uuwi po kami at bibigyan nyo kami ng trabaho? yung mga nandyan nga po sa pilipinas walang trabaho eh. at kung magkakaroon man ng trabaho para samin po diyan, masasahuran nyo po ba kami ng tulad ng sinasahod namin dito? mabibigyan nyo ba kami ng tirahan na libre, pagkain na libre? umuwi nalang kami para magnegosyo? kaya nga po kami andito para magipon ng pang negosyo. kasi alam namin na di naman pang-habang buhay dito ang trabaho, ang habol lang po namin ay ang pagkakataon na kumita ng pera na pang nenegosyo rin po namin dyan sa pinas pagbalik namin.

yun po ang katotohanan. bibigyan po ng trabaho talaga? lahat kami? magpakatotoo po tayo. wag po panay sulat sa hangin.

Surprise! Nepal lifts ban

But while the Philippines continues to stand pat on its policy to prohibit Filipinos from traveling to Iraq, the Nepalese government has moved to lift the ban on their nationals entering the country.

Upon hearing the news of the US army’s pull-out order, Nepalese Foreign secretary Madan Kumar Bhattarai, based on reports, immediately summoned US ambassador to Nepal Scott H DeLisi to discuss the situation, as more than 30,000 Nepali workers are currently staying “illegally” inside Iraq.

And after assurances were made by the US that they will retain the Nepali workers in spite of the pull-out order, Nepal decided to lift its six year old deployment ban. To recall, Nepal banned its citizens from entering Iraq after 12 Nepalis were executed by radical militants in August 2004.

Stuck in Iraq and a hard place

Philippine President Benigno Aquino III has yet to speak on this issue that stands to affect more than 15,000 Filipinos in Iraq, not to mention the thousands more in the country who survive on their toils.

That the pull-out order has been in effect for more than a week, the Aquino administration’s silence towards the looming crisis is downright disturbing. Thousands of our breadwinner kababayans there stand to lose their jobs in a matter of weeks and yet not a whimper of reply from the Malacanang.

Its deafening silence, however, betrays the reprehensible arrogance on the part of the Aquino administration most especially those in the labor and foreign affairs departments. That they even lauded the US’s move despite the alarming level of unemployment in the country boggles the mind and speaks volumes of their utter indifference to the affected OFWs’ plight and that of their families.

It is as if they have anything sustainable and long-term to offer the 15,000 souls that are set to be sent back to the country. It is not surprising that their paltry tender of P10,000 start-up capital and job slots in Qatar or elsewhere were outrightly rejected and was even ridiculed by the OFWs themselves.

But then again, it is most certain that the snowballing clamor for the government to lift the deployment ban, aggravated further by Nepal’s decision to lift theirs, is having Philippine labor and foreign affairs officials scratching their heads. They are stuck between Iraq and a hard place, literally.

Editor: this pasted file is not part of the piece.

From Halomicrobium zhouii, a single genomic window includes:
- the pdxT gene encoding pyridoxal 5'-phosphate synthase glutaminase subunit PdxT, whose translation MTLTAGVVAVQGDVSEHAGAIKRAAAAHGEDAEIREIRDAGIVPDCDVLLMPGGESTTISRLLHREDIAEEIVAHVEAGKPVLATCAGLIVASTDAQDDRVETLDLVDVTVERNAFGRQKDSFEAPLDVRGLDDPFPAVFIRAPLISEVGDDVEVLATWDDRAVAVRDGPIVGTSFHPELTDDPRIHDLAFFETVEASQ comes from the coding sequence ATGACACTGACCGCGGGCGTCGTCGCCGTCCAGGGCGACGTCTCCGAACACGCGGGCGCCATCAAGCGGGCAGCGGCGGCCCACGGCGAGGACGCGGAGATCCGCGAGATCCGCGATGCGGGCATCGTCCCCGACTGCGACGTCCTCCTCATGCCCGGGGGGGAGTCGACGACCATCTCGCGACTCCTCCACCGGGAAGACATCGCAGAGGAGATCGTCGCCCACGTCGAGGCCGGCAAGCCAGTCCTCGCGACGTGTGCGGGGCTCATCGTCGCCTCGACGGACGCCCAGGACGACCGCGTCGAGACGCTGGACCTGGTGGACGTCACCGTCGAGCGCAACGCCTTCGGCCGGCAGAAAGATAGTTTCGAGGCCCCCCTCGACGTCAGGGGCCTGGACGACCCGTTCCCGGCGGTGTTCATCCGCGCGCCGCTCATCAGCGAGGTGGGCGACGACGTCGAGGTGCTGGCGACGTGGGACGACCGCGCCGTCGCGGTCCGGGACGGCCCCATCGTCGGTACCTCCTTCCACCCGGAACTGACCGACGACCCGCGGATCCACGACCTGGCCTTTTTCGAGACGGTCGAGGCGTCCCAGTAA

But the government has no one to blame but themselves.

The farcity of the RP deployment ban

We have to understand that the so-called ‘deployment ban’ was nothing more than a farce, a knee-jerk reaction by the Arroyo government to the Angelo dela Cruz crisis back in 2004. It was imposed by the the Arroyo regime to douse cold water to the growing international pressure for it to pull-out the Filipino armed contingent in Iraq in exchange for the life of dela Cruz.

When the US invaded and occupied Iraq in 2003, former President Gloria Arroyo was among the very first world leaders to join the US led Coalition of the Willing. It subsequently committed Filipino boots on the ground to aid the US in its unjust and illegal war of aggression against the Iraqi people.

Also, it must be noted that the Arroyo government imposed the ban because of its desperation to portray an image among the Filipino people that it was on top of the situation amid extreme pressure from Washington for Arroyo not to even consider pulling-out Filipino troops in Iraq.

The deployment ban’s farcity was immediately validated when the number of Filipinos in Iraq continued to rise despite the standing government policy.

It would be remembered that when dela Cruz was kidnapped in Iraq on July 8, 2004, Filipinos there numbered only at 4,000. But when another OFW, Roberto Tarongoy, was kidnapped a year later, the number increased two-fold!

And so plenty more have either been killed, maimed and injured inside the war zones of Iraq in the years that followed. Recently, after the US decided finally to “heed” the Philippine’s deployment ban according to DFA’s Conejos, we now have 15,000 Filipinos braving bullets, bombs and abductions on a daily basis in Iraq!

Filipinos have managed to sneak into Iraq despite the stamps on their passports that say “Not valid to Iraq” and the government couldn’t care less. All they are concerned about are the moneys the OFWs continue to pour in the country in the form of their remittances. Whether the dollars came from the sweltering plantations in Sabah, Malaysia, or inside Iraq’s constantly bombarded Green Zone, it doesn’t matter. So long as it continues to come in to buoy our ever sinking economy afloat.

In short, the deployment ban, which DFA’s Conejos so ridiculously prides himself with, is just ink in one’s passport and nothing more.

So Filipinos should not fall into the trap and engage in the fruitless debate on whether to lift the ban or not.

We should focus on the heart of the issue: the sad fact that there are 15,000 Filipinos who are moving heaven and earth as we speak just so they can stay longer in war torn Iraq.  Hindi baleng kahit kalahati ng katawan nila sa Iraq ay nasa hukay na dahil sa peligro, basta’t may maipadala lang na pera para sa pamilyang umaasa sa Pilipinas.

Our struggling kababayans in Iraq mirror the real state of the nation today. We truly are stuck in Iraq and a hard place – a situation where choosing to risk death in a far away war zone becomes a wiser decision than slugging it out in a place where breakfast, lunch and dinner is a constant unwinnable battle for the majority of the people.